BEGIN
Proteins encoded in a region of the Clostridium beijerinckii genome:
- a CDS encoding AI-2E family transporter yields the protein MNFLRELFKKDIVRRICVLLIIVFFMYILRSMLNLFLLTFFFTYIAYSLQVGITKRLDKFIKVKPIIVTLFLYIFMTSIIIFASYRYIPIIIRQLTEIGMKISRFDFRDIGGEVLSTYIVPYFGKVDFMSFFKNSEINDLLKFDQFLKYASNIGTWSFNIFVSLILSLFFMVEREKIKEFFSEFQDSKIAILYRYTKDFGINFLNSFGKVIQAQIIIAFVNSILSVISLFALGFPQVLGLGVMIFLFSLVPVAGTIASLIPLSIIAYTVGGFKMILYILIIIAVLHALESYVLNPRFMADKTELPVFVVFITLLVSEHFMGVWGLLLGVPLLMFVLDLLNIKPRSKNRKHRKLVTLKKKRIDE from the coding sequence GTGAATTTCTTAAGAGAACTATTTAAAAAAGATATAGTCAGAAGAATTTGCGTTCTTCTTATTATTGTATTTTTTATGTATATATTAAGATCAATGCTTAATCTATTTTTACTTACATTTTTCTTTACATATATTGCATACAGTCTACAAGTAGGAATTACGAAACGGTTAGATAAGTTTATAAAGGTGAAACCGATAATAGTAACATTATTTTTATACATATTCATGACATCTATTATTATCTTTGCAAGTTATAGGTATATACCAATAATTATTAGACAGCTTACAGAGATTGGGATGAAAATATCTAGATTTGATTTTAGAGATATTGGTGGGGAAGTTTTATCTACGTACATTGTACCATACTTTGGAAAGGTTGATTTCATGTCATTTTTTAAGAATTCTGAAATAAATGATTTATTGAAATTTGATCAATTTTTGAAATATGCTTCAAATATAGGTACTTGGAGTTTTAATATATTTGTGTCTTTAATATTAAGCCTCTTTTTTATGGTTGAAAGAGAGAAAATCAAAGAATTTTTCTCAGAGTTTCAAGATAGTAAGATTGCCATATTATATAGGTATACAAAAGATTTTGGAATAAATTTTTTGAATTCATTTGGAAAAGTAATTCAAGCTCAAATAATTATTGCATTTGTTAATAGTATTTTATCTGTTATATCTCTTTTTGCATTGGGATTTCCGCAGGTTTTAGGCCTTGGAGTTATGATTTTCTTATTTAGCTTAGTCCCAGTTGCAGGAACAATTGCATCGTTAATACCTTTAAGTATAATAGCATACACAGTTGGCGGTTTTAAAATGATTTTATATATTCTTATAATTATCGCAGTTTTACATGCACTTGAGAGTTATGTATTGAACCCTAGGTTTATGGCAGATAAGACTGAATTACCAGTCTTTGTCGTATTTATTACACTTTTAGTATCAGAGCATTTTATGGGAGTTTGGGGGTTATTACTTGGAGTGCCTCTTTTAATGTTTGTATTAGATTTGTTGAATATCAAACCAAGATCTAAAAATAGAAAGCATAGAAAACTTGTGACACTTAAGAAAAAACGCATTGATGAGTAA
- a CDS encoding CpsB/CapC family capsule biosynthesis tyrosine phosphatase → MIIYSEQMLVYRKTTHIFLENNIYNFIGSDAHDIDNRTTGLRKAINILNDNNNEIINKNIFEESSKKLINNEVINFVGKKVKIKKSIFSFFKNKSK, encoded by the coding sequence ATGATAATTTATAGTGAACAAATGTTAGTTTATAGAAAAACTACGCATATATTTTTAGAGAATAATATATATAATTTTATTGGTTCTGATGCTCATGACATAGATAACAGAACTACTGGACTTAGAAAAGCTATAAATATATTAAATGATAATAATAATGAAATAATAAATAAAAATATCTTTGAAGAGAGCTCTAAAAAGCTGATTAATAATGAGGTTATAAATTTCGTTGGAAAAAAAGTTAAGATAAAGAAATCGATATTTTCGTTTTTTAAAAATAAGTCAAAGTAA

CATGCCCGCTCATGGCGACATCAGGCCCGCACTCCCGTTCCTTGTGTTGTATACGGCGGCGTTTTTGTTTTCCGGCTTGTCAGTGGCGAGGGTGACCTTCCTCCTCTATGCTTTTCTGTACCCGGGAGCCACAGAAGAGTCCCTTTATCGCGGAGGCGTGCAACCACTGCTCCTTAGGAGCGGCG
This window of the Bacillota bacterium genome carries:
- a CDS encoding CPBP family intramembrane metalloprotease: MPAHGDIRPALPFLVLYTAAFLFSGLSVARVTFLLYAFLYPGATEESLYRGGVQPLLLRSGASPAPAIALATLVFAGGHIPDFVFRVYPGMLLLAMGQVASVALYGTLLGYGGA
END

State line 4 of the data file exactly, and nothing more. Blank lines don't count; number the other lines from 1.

CATGCCCGCTCATGGCGACATCAGGCCCGCACTCCCGTTCCTTGTGTTGTATACGGCGGCGTTTTTGTTTTCCGGCTTGTCAGTGGCGAGGGTGACCTTCCTCCTCTATGCTTTTCTGTACCCGGGAGCCACAGAAGAGTCCCTTTATCGCGGAGGCGTGCAACCACTGCTCCTTAGGAGCGGCG